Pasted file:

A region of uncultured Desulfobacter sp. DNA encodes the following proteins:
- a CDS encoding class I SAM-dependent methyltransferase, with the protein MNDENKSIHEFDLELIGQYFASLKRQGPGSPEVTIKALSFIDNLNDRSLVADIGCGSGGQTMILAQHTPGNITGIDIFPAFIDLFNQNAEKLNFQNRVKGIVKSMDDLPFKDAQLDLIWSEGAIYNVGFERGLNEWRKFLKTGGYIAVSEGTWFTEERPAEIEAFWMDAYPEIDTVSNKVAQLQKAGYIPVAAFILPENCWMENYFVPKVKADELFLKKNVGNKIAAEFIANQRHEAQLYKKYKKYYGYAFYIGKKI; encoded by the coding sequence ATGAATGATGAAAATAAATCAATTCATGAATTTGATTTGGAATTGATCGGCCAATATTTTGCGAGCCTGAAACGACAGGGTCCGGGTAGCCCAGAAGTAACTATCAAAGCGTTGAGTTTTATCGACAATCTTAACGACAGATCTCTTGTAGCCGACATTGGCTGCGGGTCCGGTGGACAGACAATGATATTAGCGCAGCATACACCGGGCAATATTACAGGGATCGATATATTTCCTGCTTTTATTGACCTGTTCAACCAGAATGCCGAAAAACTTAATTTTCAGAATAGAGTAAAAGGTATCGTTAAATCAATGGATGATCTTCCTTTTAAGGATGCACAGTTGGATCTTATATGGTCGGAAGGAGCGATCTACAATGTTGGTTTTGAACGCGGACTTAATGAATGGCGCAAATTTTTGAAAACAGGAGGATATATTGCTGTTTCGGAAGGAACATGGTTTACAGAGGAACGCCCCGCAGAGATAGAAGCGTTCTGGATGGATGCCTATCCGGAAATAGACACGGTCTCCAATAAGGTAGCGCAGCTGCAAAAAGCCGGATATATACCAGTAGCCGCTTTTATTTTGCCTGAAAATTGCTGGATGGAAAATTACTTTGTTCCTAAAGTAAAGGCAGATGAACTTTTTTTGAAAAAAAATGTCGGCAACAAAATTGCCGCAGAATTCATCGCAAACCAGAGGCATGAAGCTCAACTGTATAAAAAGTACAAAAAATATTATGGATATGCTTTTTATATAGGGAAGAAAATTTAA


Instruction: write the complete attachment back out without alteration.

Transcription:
A region of uncultured Desulfobacter sp. DNA encodes the following proteins:
- a CDS encoding class I SAM-dependent methyltransferase, with the protein MNDENKSIHEFDLELIGQYFASLKRQGPGSPEVTIKALSFIDNLNDRSLVADIGCGSGGQTMILAQHTPGNITGIDIFPAFIDLFNQNAEKLNFQNRVKGIVKSMDDLPFKDAQLDLIWSEGAIYNVGFERGLNEWRKFLKTGGYIAVSEGTWFTEERPAEIEAFWMDAYPEIDTVSNKVAQLQKAGYIPVAAFILPENCWMENYFVPKVKADELFLKKNVGNKIAAEFIANQRHEAQLYKKYKKYYGYAFYIGKKI; encoded by the coding sequence ATGAATGATGAAAATAAATCAATTCATGAATTTGATTTGGAATTGATCGGCCAATATTTTGCGAGCCTGAAACGACAGGGTCCGGGTAGCCCAGAAGTAACTATCAAAGCGTTGAGTTTTATCGACAATCTTAACGACAGATCTCTTGTAGCCGACATTGGCTGCGGGTCCGGTGGACAGACAATGATATTAGCGCAGCATACACCGGGCAATATTACAGGGATCGATATATTTCCTGCTTTTATTGACCTGTTCAACCAGAATGCCGAAAAACTTAATTTTCAGAATAGAGTAAAAGGTATCGTTAAATCAATGGATGATCTTCCTTTTAAGGATGCACAGTTGGATCTTATATGGTCGGAAGGAGCGATCTACAATGTTGGTTTTGAACGCGGACTTAATGAATGGCGCAAATTTTTGAAAACAGGAGGATATATTGCTGTTTCGGAAGGAACATGGTTTACAGAGGAACGCCCCGCAGAGATAGAAGCGTTCTGGATGGATGCCTATCCGGAAATAGACACGGTCTCCAATAAGGTAGCGCAGCTGCAAAAAGCCGGATATATACCAGTAGCCGCTTTTATTTTGCCTGAAAATTGCTGGATGGAAAATTACTTTGTTCCTAAAGTAAAGGCAGATGAACTTTTTTTGAAAAAAAATGTCGGCAACAAAATTGCCGCAGAATTCATCGCAAACCAGAGGCATGAAGCTCAACTGTATAAAAAGTACAAAAAATATTATGGATATGCTTTTTATATAGGGAAGAAAATTTAA